Kevin Myers: ‘I have no career left. My reputation is in tatters’

Fired ‘Sunday Times’ columnist says he is ‘great admirer of Jews’

The fired newspaper columnist Kevin Myers has apologised "unconditionally" to the BBC broadcasters Claudia Winkleman and Vanessa Feltz for the contents of a weekend article that has been criticised as being anti-Semitic and misogynistic.

Speaking on 5 Live Daily on BBC radio on Wednesday morning, Myers said: "I retract. I apologise for it. There was no justification."

In the course of the article, which was about the gender pay gap at the BBC, Myers wrote in reference to Winkleman and Feltz, who are both Jewish: “Jews are not generally noted for their insistence on selling their talent for the lowest possible price.”

"I have no career left. My reputation is in tatters," Myers added on Wednesday. He claimed that in Ireland there is not the same awareness of anti-Semitism as elsewhere and that his comments were not meant as a criticism of the two broadcasters. "I am a great admirer of Jews. The Jewish Council of Ireland would not have come out in support of me if they thought I was anti-Semitic. I admire Jews because they make the most of what they are."


He said he was now the subject of a “huge internet campaign” and the reason for speaking on the BBC was to explain the background to what he wrote. When preparing the article he had googled BBC broadcasters. Before that he had not known that the two women were Jewish.

He added that he admired the Jewish talent for making the most of their skills in intellectual and cultural endeavours. The Jewish tradition of honesty, reliability and integrity was why Jewish banks had survived.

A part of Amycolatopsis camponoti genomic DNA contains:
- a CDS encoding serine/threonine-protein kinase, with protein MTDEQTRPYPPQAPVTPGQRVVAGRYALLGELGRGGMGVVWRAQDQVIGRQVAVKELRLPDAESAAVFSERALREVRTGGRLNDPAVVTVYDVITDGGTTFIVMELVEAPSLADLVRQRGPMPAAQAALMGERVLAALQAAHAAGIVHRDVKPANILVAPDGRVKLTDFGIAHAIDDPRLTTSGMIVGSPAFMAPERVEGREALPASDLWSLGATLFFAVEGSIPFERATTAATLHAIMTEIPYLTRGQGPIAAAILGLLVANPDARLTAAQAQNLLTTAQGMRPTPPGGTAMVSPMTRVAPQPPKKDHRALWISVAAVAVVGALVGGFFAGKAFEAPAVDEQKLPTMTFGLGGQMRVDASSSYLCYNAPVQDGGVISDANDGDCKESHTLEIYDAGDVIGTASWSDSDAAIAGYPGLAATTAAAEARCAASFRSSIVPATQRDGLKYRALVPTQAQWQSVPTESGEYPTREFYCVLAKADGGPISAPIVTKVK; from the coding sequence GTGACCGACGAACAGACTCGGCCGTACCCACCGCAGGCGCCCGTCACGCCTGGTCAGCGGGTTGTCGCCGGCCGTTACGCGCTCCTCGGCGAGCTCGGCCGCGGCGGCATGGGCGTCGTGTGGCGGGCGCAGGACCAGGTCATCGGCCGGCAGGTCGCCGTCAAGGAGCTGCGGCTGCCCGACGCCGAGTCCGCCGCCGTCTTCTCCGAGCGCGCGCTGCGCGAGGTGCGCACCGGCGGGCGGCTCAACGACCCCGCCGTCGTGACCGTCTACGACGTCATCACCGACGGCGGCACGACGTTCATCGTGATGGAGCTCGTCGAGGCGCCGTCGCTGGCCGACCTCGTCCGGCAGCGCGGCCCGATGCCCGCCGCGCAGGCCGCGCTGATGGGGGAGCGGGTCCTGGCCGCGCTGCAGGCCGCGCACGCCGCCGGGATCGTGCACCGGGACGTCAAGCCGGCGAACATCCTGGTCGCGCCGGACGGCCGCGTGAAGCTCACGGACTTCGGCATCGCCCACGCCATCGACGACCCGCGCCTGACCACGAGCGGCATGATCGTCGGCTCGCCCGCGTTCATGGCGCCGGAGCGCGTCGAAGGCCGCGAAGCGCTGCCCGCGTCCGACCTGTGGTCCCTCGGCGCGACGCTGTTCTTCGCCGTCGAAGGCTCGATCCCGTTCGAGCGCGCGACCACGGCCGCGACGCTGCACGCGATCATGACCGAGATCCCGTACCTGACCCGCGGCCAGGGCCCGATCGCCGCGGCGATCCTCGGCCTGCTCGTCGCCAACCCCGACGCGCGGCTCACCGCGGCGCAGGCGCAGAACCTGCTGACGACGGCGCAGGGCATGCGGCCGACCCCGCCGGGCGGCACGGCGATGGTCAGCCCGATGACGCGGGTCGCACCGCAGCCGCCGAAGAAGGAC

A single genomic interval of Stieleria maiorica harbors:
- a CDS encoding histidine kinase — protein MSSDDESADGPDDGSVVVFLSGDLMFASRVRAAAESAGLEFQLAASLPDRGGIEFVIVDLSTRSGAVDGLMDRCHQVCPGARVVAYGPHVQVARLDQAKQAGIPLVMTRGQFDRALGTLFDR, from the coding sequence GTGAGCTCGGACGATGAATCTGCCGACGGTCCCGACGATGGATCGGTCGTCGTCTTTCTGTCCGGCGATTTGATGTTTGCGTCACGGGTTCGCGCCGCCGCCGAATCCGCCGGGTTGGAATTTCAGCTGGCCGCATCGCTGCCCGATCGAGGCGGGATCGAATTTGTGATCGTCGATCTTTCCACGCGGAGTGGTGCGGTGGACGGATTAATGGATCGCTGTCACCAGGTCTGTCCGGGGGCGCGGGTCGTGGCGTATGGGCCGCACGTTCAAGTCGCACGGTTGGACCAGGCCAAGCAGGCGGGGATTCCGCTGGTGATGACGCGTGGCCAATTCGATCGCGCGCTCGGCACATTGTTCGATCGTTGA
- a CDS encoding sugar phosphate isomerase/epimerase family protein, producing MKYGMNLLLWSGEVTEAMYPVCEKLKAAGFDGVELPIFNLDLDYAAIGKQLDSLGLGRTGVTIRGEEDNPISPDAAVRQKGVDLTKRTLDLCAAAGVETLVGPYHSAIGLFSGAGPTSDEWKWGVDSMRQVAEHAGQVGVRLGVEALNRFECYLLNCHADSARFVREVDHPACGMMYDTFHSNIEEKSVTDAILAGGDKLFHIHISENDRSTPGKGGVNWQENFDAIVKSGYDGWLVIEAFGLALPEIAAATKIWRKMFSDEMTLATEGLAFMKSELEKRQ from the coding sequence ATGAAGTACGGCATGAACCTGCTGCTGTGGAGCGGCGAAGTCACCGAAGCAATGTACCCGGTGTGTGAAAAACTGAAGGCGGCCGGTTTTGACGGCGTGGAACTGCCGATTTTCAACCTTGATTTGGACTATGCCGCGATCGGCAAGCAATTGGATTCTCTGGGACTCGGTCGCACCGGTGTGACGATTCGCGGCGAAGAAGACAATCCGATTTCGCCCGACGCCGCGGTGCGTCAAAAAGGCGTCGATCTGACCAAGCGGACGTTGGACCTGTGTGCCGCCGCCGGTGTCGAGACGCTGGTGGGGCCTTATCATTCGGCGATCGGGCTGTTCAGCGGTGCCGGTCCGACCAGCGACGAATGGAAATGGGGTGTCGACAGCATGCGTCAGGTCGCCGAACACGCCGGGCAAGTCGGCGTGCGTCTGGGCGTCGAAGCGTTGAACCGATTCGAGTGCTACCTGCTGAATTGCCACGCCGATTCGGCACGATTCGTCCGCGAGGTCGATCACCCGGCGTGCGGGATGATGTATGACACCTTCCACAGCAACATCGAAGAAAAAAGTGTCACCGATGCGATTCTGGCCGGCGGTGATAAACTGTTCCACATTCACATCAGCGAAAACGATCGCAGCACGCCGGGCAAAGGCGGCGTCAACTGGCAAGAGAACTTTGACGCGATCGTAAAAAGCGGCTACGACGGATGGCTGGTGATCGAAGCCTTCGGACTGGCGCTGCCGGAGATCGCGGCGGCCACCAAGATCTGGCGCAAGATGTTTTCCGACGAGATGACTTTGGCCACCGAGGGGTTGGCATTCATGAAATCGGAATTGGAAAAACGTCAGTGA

His comments were intended as a compliment, not as an insult, but he understood why Vanessa Feltz “didn’t get it” – “It wasn’t her fault.”

Myers said that he was now subject to an "enormous amount of internet hatred" and that the Sunday Times gave him no opportunity to defend himself and fired him without notice.

He added that he now has "no career", as his Sunday Times column was his main journalistic source of income.

“Lots of Irish people know me and sympathise with me. They know I’m not anti-Semitic. The comments were not about Jews and money. It was about maximising your potential.

“I am responsible. I offer no justification. My career is over. I bitterly regret it. I have a number of failings as a journalist – the throwaway aside. Sometimes it works, sometimes it doesn’t, and this time it didn’t. I would have hoped not to be taken too seriously. The problem is I’m a very poor judge of my own work.”

5 Live Daily's presenter, Emma Barnett, told Myers that she too was Jewish. He said he had not been aware of that. "It is not an issue that you are Jewish."

He said in his column he had been referring to the success of Jews “in so many areas of life”. When pushed about how he had not realised that his comments would cause upset, he said he had intended the comment as a compliment. “I have no career left, no reputation. You can add to the situation and make it worse if you wish.”

When asked about a previous article he had written about the Holocaust in the Irish Independent he said: "That headline was not written by me. I have written more about the Holocaust than anyone else in the last 30 years. The entire article was an attempt to show that no single word explains the atrocity of what happened to Jews across Europe at that time."

A review by the Sunday Times in London of how the controversial article came to be published is expected to be completed later this week. Columns produced for the newspaper's Ireland edition are read by editorial staff in Dublin, then sent to London for subediting – the checking of spelling and facts, and the addition of a headline – before being returned to Dublin to be read for potential legal problems before publication.

Mr Myers said on Tuesday he believed five or six people would have seen what he wrote before it was published. It appeared in the print version of the Ireland edition of the newspaper, which is not connected to The Irish Times, and was available also online internationally.